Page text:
Ass and Name
Zola and Zoilus
A few Neos
What's in a Nem?
Pleo III-Two More Pleons
Achron.. and Acroam..
Per IV--Perpotation et al.
Per and Pre--Prevenient
Perpense and Perpend
Epi I--Epiplexis, et al.
The Doric Column
Epi III--Episemon et al.
Something Fishy II
Further Thoughts on Fish
We need to go deeper into the waters of the "ichthyo" prefix before trying to get to the "point" of this two-essay reflection. As I said at the end of the previous essay, one has a beautiful word such as ichthyoacanthotoxism. But, why stop there? You can elminate the middle root, I suppose on the theory that if you are poisoned by a fish it is not because it kisses you (that is, the "thorn" or "point"--acanthos--is assumed), and simply have the word ichthyotoxism, which means the poisoning resulting from the venom of a fish.
Doctors want to save syllables when treating deadly sick people, and maybe the latter can be seen as a concession to the realities of the medical profession and the nature of human sickness. Probably not. Though there are a lot of classificatory words which have the "ichthyo" prefix, which do not interest me at the moment, there are also a few words of a more "humanities" interest. You have a person who writes about fishes, an ichthyographer, and one who worships fishes, an ichthyolatrist (even though only the two following forms appear in the OED: ichthyolatry, meaning the "worship of fishes," and ichthyolatrous, the adjective). But you are getting the point regarding how to invent a word or two in a pinch.
I also like the world ichthyopolist, a seller of fish, which, interestingly enough, has a Latin equivalent in piscitarian. The story is told about David Starr Jordan, Ph. D., an ichthyologist and one of the early Presidents of Stanford University. Dr. Jordan decided that in order to be a good President he needed to learn the names of all the students he could. But he found, to his dismay, that every time he learned the name of a student he forgot the name of a fish. He had not anticipated encountering such a dilemma. What to do? He quietly gave up learning student names, deciding that the world needed more ichthyophiles than "student lovers" (hm..what word could we come up with for that?).
Finally, the Problem
But I have been having too much fun here, and we have to get to the problem. There are some words using the "ichthyo" and "pisci" prefix that are identical in English, as indicated (ichthyophagous/piscivorous or ichthyopolist/piscitarian or ichthyology/piscatology). Another such nice example is ichthyoid/pisciform, both meaning "fish-like." Then there are some English words from the Greek root that simply have no Latin root. These are mostly medical terms and classification terms, it seems to me. But that is the problem. Is there any rhyme or reason why English would have built more of its "fish-related" words on a Greek rather than a Latin stem? To speak as a lawyer, is there any "rule" that would "control" the case (Remember Al Gore's intonation of "no controlling legal authority"?) and tell us when to build off ichthyo and when to turn to pisci? I don't think so. But as a lawyer I may want to try to come up with such a rule. That is, Long's proposed rule would look like the following:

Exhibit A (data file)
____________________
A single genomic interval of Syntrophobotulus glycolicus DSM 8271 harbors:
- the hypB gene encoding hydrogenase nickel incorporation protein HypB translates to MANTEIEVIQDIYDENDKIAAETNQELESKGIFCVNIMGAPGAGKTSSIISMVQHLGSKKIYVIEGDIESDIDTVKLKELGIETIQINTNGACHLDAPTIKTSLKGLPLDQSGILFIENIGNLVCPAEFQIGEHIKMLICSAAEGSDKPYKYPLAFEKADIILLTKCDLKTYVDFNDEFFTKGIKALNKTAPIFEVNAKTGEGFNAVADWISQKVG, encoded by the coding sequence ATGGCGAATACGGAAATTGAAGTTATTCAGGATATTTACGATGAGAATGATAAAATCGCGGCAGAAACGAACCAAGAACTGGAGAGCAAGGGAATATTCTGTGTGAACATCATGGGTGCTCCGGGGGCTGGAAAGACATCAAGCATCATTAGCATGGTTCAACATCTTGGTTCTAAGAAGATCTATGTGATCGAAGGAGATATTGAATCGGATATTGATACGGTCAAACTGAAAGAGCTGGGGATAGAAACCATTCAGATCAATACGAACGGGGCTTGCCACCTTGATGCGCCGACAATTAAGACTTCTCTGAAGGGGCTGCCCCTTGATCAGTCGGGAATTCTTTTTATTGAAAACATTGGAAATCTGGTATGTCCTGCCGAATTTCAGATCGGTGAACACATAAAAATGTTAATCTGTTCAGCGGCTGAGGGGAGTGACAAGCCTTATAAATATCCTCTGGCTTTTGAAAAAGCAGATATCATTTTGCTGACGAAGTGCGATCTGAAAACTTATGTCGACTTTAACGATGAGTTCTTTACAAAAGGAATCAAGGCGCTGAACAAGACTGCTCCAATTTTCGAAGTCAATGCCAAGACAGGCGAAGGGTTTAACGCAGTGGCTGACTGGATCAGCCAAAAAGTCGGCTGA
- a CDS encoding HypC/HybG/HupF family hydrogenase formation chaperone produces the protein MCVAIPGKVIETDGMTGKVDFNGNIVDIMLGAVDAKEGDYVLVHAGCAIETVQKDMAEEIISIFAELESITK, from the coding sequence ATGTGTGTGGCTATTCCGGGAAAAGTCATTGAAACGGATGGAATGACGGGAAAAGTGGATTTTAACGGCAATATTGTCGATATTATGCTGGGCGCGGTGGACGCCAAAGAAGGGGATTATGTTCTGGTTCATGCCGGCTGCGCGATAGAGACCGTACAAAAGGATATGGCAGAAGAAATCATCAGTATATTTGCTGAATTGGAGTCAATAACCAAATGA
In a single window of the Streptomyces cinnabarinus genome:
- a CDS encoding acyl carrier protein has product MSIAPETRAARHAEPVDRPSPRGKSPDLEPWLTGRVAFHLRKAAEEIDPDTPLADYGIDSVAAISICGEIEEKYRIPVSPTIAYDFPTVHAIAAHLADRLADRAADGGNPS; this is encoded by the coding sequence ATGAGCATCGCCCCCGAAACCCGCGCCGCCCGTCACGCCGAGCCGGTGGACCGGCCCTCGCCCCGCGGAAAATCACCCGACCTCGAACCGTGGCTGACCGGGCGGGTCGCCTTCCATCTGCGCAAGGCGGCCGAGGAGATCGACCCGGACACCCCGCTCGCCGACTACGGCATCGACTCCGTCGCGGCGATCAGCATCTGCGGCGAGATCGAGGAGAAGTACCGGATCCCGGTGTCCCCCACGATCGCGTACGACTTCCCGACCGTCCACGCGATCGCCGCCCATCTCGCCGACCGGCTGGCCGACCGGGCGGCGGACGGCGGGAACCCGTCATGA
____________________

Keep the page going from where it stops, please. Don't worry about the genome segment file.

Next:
"Whenever you have a medical or classificatory word building on 'fish,' or whenever you have a dominant Greek root, such as 'graphos'--writing-- or "philos"--lover, you would tend to build your word off of the Greek rather than the Latin."
As a legal rule, however, there would always be exceptions, such as piscicolous, with the latter syllable taken from the Latin word for "inhabitant," meaning something that is "parasitic upon fishes." There is no equivalent derived from Greek. But why try to make a rule of it? It probably didn't develop in a rule-like fashion, and lawyers often take all the fun out of life anyway, though we do it so that we can make money, by developing rules so that we can tell clients how a court is likely to decide on a question in the future. But let's just imagine that the invention and development of words is much more haphazard and joyfully disordered than anything previously posited. The person who knows the roots, then, is the one who has the keys to the kingdom, the keys to the vault in which is kept the great treasure. We can then read the OED (the unabridgeds are pretty useless in this venture, I have found) as containing only the beginning suggestions as to what the English language is, rather than the final authority on English words.
Ah, now with the decks cleared, I can get on with more words.
Copyright © 2004-2010 William R. Long